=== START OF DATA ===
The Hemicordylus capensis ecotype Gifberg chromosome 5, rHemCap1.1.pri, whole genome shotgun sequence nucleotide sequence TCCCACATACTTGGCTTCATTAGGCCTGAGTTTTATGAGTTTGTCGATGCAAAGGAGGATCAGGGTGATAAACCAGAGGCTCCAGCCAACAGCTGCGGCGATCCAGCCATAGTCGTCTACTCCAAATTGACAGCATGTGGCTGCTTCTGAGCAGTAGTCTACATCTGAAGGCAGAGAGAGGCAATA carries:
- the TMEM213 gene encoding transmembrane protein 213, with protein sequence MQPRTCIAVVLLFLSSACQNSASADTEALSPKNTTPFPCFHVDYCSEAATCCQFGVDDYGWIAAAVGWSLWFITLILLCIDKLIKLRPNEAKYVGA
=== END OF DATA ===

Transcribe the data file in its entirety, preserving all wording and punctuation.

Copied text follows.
The Hemicordylus capensis ecotype Gifberg chromosome 5, rHemCap1.1.pri, whole genome shotgun sequence nucleotide sequence TCCCACATACTTGGCTTCATTAGGCCTGAGTTTTATGAGTTTGTCGATGCAAAGGAGGATCAGGGTGATAAACCAGAGGCTCCAGCCAACAGCTGCGGCGATCCAGCCATAGTCGTCTACTCCAAATTGACAGCATGTGGCTGCTTCTGAGCAGTAGTCTACATCTGAAGGCAGAGAGAGGCAATA carries:
- the TMEM213 gene encoding transmembrane protein 213, with protein sequence MQPRTCIAVVLLFLSSACQNSASADTEALSPKNTTPFPCFHVDYCSEAATCCQFGVDDYGWIAAAVGWSLWFITLILLCIDKLIKLRPNEAKYVGA